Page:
Friday, May 11, 2012

Buddha's Birthday Celebration

The man recognized as the Buddha was born Siddhartha Gautama. It was after Siddhartha undertook a spiritual quest of various extremes that he eventually arrived at a middle way and is believed to have attained enlightenment.

The exact date he was born is somewhat a matter of debate, as one might reasonably understand of a day that dawned some 2,500 years ago. Specifics depend on the particular lineage of Buddhism one consults, but the birthday of the Buddha is generally agreed to fall sometime during the early part of the second quarter of our currently used calendar year. It therefore came to pass that the first weekend of May, 2012, in Orlando, Florida, jointly consisted of a supermoon, Cinco de Mayo and a grand celebration conducted at Guang Ming Temple in which the birth of the Buddha was honored.

Buddhism and the Paranormal

One need not look too awfully far to find circumstances within Buddhist traditions of potential interest to those who follow things that go bump in the night. Certain Buddhist texts, for instance, describe the Buddha and his initial followers to have been visited by devas, or non-human beings considered to be more highly evolved than humans. On one occasion the arrival of the devas was said to "light up the entire Jetta Grove with their effulgence."

A deva was also said to have counseled the Buddha shortly after his enlightenment. While still sitting beneath the now famed bodhi tree, it seems Siddartha experienced feelings of futility when considering explaining his acquired knowledge to others. The deva then arrived, however, and encouraged the Buddha to distribute his insights, explaining that some people had less dust in their eyes than others and would therefore benefit greatly from his wisdom and guidance.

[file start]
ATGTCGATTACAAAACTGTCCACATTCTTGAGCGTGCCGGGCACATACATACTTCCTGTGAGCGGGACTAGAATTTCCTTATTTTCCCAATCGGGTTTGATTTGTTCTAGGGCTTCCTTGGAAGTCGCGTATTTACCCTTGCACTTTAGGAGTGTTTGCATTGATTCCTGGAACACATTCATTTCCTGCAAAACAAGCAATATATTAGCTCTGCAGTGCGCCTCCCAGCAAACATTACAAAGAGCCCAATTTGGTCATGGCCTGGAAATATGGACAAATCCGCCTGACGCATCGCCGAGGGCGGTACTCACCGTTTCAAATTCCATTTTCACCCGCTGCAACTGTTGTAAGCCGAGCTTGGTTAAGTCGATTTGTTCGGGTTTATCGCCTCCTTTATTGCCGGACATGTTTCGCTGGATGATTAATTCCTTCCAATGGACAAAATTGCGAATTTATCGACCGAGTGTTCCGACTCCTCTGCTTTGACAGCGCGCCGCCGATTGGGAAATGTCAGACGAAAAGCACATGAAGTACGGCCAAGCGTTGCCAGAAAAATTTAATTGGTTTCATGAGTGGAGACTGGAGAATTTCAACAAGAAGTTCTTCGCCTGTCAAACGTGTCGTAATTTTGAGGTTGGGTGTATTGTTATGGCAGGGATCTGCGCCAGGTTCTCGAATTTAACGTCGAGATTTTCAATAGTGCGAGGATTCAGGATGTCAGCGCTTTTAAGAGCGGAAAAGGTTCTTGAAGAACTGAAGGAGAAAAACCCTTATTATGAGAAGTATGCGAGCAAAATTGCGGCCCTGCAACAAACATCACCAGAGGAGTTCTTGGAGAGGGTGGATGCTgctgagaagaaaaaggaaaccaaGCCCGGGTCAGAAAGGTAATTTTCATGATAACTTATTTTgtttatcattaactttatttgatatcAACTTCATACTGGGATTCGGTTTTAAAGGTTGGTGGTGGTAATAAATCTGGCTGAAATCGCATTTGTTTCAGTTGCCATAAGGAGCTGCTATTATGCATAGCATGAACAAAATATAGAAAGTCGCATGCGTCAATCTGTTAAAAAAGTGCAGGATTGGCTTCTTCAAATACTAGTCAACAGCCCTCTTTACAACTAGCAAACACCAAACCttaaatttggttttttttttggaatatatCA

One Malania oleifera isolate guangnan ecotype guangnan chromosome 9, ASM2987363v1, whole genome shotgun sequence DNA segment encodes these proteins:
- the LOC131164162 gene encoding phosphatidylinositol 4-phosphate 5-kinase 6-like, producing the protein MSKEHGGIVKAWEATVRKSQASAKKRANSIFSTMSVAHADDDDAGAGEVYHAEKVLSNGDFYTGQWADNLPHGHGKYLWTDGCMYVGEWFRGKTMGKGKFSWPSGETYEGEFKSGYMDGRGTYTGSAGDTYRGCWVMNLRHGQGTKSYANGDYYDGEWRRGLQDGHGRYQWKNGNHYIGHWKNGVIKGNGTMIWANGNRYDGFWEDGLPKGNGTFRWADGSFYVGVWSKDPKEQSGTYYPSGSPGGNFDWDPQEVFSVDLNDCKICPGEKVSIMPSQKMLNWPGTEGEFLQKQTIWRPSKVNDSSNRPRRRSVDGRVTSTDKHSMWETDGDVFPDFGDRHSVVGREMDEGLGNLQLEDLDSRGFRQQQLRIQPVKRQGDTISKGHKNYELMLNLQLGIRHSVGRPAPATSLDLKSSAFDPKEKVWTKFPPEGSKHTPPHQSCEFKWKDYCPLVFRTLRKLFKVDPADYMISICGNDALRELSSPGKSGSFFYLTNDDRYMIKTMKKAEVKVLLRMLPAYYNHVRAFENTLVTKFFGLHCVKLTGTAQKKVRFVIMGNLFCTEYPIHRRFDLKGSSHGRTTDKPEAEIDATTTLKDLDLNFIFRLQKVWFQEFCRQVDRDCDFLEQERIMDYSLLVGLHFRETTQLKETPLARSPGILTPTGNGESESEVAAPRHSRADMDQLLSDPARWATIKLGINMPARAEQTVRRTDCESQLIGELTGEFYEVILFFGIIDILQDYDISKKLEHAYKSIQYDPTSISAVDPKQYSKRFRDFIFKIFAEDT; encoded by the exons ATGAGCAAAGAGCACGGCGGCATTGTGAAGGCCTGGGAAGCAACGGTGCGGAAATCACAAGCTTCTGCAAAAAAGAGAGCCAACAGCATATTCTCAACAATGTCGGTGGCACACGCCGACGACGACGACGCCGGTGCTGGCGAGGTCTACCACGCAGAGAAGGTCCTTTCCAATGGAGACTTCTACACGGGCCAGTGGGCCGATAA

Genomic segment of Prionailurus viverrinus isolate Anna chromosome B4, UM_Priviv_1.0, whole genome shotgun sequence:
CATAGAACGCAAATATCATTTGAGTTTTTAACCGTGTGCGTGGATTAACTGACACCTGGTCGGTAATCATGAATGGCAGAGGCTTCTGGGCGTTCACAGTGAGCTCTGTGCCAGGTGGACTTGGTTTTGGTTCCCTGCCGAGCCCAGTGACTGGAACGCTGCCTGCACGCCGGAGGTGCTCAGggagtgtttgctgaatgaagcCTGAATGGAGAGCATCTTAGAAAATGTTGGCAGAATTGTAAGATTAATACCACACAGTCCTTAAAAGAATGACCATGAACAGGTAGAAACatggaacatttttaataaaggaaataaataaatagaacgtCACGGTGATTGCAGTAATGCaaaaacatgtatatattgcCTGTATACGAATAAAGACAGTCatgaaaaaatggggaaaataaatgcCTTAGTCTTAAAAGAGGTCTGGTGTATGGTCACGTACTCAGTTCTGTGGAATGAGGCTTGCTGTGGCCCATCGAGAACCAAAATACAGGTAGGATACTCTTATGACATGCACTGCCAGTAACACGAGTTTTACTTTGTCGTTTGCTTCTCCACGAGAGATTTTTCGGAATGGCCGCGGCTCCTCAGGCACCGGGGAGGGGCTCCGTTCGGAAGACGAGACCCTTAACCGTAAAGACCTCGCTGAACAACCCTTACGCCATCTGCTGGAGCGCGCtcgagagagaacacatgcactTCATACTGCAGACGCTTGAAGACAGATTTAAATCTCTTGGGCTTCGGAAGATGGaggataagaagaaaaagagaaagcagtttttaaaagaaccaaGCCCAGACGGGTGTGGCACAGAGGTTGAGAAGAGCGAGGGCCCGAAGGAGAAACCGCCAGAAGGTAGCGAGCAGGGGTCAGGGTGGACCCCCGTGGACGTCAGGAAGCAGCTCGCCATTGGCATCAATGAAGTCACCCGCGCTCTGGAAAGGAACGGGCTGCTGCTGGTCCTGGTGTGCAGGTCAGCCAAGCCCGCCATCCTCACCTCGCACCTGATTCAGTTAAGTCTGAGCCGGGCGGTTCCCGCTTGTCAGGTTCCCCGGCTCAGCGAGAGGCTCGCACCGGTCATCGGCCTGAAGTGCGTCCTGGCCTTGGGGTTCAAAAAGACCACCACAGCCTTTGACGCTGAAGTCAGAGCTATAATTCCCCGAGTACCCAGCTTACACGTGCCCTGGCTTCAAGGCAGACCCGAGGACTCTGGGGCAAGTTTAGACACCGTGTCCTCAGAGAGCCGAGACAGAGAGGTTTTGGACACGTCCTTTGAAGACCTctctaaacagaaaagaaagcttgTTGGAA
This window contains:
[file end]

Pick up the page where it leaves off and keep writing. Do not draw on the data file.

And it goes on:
The Buddhist worldview includes room for a wide variety of non-human beings, entities and non-ordinary states of consciousness. To an extent, actually, that practicing Buddhists do not view certain circumstances as particularly unexplained or perplexing that are commonly thought to be so in the traditional Western worldview.

It should be noted, however, that Buddhism is considered a practice of mindfulness and being. The practice is centered around meditation techniques, and monks do not typically encourage disproportionately delving into any particular concept or aspect of study as compared to learning practical application of acquired skills. Doing so might at times be difficult when chewing on such potentially distracting mental puzzles as those contained in The Tibetan Book of the Dead and similar such circumstances. Thus the Buddhist saying, "Before enlightenment, chop wood, carry water - after enlightenment, chop wood, carry water." 

The Celebration

I was met by the pleasant aroma of burning incense upon entering the Guang Ming Temple of Orlando. The facility well accommodated the hundreds of visitors who attended the Sunday, May 6, celebration.

The schedule for the day included a morning formal ceremony, entertainment activities and guided tours of the temple. Lots of vegetarian dishes were available to enjoy by afternoon, and cultural festivities consisted of an impressive art exhibit and silent auction.

Various statues and figurines were available in the silent auction, including a particularly detailed large wood piece. Calligraphy, framed copies of Buddhist texts and similar such keepsakes were also offered.








Items available in the silent auction included:





Just a few of the many quality entries in the art exhibit:


A striking painting by Xinlin Fan

The sun on a beach horizon painted by Sylvia Wan

Eleven-year-old Jefferson Tao expressed his fondness for foods
from the corners of the globe

Melody Halbert, eleven-years-old, shared her interpretation of people of
diverse ethnic backgrounds jointly supporting space exploration 

Eleven-year-old Jenna Chen showed quite the knack for drawing a tiger
   
All photos in this post were taken on May 6, 2012, at the Buddha's Birthday Celebration conducted at Guang Ming Temple, pictured below.


1 comment:

  1. Boddhisatva of the EarthMay 12, 2012 at 8:28 PM

    There is very little difference between ourselves and a Buddha! Nichiren from Japan said, we should burn the logs of desire and then we can get light, and then we can see! He got that from the Lotus Sutra, in which the Buddha explained his own enlightenment with his own eye. Happy Birthday to all of us. Happy Birthday Buddha!

    Bu

    ReplyDelete